Consumer Electronics’ Show, CES 2016
Every year the major technology companies from across the world descend to Nevada to showcase the latest devices, gadgets, technologies and innovations. This show is commonly called and known as the Consumer Electronics’ Show or CES.
Many may wonder what 3D printers, cars that are driverless, fitness trackers, gadgets that are self-driven and drones have in common. Irrelevant of the other factors that may stand as common grounds for these technology items, one thing is for sure, all of these items stand at the forefront of the Consumer Electronics’ Show or CES of 2016, which took place in Nevada. What is even more crucial when considered from far is the fact that the remarkable tech gadgets that have changed the course of history in recent years are finally moving up or “coming of age.” According to chief economist for the Consumer Technology Association, Shawn DuBravac, this is a point to be noted and kept close track of. Under this rising industry we have the 3D printing industry or rapid prototyping services, which have steered huge advances for the technology department as a whole. The CES of 2016 made many references to 3D printing and the perks associated with this process. Many of which have been experienced first hand by this year’s CES participants, attendees and volunteers alike.
During a talk regarding the CES of 2016, DuBravac stated to a full house concerning what he deems as the significant trends of CES 2016. Among the ones he stated, he mentioned something called the ripening of emerging ecosystems. In other words, if we take into consideration the cutting-edge technology and gadgetry in recent times, especially technologies like the 3D printers that gave a boom to the 3D printing industry, or the fitness wearable items that helped to incessantly measure our body temperatures or heart rates, these incredible devices are emerging, or discovering their spot in the actual world rather than remaining as innovative ideas.
Quality Over Quantity Today
According to chief economist DuBravac, there has been a huge change in the tone of dialogue within the CES floor in the last one to one and a half years. People are talking more about meaningful technology rather than possible technology. This goes to show people want quality more than quantity.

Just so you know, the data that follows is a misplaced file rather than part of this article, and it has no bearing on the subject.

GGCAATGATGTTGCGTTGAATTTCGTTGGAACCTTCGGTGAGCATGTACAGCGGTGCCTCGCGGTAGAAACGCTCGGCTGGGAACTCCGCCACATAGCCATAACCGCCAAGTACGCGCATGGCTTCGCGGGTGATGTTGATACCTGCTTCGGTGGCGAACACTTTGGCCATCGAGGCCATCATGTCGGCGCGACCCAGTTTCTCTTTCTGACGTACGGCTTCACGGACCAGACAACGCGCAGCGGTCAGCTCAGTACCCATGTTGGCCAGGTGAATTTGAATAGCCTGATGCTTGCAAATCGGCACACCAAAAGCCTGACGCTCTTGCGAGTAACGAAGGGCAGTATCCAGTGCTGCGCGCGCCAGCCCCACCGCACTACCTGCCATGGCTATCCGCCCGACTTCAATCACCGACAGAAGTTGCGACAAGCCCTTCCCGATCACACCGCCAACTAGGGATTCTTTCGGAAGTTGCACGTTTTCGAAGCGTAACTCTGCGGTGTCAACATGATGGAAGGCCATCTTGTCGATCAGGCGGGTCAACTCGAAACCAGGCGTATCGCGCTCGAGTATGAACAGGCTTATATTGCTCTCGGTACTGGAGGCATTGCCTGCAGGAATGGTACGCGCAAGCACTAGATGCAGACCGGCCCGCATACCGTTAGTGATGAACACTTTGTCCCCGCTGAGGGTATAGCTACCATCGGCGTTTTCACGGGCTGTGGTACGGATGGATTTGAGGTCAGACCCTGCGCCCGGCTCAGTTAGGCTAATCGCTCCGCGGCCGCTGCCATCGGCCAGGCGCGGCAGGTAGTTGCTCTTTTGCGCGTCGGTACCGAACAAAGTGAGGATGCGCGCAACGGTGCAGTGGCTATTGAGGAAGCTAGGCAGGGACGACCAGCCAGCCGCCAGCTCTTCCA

This swing away from mere technology meant for technology’s sake, towards greater technology that serves, has become a focus for many. It seems that people now want and prefer technology that has some greater, effective purpose rather than technology that carries potential for future innovation. This was the theme playing out through the platform at this year’s CES. For example, Whirlpool presented a whole line of smooth appliances that can be associated to the thermostat system under Nest smart. Nest informs your appliances whenever you may be out of your home, allowing the dishwasher to automatically run whenever you are at the office or attending to a need outside the home. Another example sited under this sway was Aipol, which is an app that utilizes a smartphone’s internal sensors and cameras to aid people who are visually impaired to recognize common items that they may need throughout the day.
Whirlpool and Aipoly may have established and developed noticeably dissimilar technologies for consumers, but according to DuBravac, both companies have given consumers examples of fundamentally meaningful and useful technology. They chose meaningful instead of the good old new and trendy. Meaningful and useful tech tools are even reaping up in areas you may have expected them least, such as in the virtual or cyber reality sector of the show.
DuBravac stated that while Virtual Reality or VR was an important portion of last year’s show, advanced technology has only started to really touch its pace in the last year or so. VR-gaming headphones from well known companies such as Sony and Oculus Rift grabbed people’s notice around 2015, but 2016 brought forward audio systems and 360-degree cameras to the front, a change that indicates VR’s extension beyond the gaming world and into different areas.
Many are already predicting that in 10 years time, we may be watching 3D YouTube videos using a VR headset or we may be using one of these advanced devices within a classroom setting, helping to educate the minds that will shape tomorrow’s future. The possibilities are endless here but as we know, only time will tell.
Other technologies that have been noted to be coming of age or are really grabbing attention at the 2016 CES which comprise drones and 3D printing technology. We can say farewell to plastic gizmos and hello to 3D printed iron or metal bike parts. As for the drones, rumor has it that there are drones that can be automated to follow a person around and record everything they do. Yikes! Stay tuned on that one.
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